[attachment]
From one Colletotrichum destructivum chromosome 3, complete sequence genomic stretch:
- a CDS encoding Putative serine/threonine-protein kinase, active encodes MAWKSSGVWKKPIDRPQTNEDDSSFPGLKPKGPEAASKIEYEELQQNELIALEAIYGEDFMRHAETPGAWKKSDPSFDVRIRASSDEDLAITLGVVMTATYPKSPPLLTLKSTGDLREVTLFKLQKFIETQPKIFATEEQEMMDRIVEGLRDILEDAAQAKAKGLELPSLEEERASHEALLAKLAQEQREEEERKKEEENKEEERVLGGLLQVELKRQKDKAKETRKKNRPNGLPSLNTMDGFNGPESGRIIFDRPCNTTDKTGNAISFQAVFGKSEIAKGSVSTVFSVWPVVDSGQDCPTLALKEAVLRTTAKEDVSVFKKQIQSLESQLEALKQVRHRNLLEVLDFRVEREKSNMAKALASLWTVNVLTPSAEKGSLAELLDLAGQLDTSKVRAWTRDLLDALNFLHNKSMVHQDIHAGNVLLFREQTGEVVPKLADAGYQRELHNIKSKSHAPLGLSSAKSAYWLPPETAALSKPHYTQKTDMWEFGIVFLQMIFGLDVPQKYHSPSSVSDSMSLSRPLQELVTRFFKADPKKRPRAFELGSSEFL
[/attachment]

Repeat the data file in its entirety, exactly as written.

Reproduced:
From one Colletotrichum destructivum chromosome 3, complete sequence genomic stretch:
- a CDS encoding Putative serine/threonine-protein kinase, active encodes MAWKSSGVWKKPIDRPQTNEDDSSFPGLKPKGPEAASKIEYEELQQNELIALEAIYGEDFMRHAETPGAWKKSDPSFDVRIRASSDEDLAITLGVVMTATYPKSPPLLTLKSTGDLREVTLFKLQKFIETQPKIFATEEQEMMDRIVEGLRDILEDAAQAKAKGLELPSLEEERASHEALLAKLAQEQREEEERKKEEENKEEERVLGGLLQVELKRQKDKAKETRKKNRPNGLPSLNTMDGFNGPESGRIIFDRPCNTTDKTGNAISFQAVFGKSEIAKGSVSTVFSVWPVVDSGQDCPTLALKEAVLRTTAKEDVSVFKKQIQSLESQLEALKQVRHRNLLEVLDFRVEREKSNMAKALASLWTVNVLTPSAEKGSLAELLDLAGQLDTSKVRAWTRDLLDALNFLHNKSMVHQDIHAGNVLLFREQTGEVVPKLADAGYQRELHNIKSKSHAPLGLSSAKSAYWLPPETAALSKPHYTQKTDMWEFGIVFLQMIFGLDVPQKYHSPSSVSDSMSLSRPLQELVTRFFKADPKKRPRAFELGSSEFL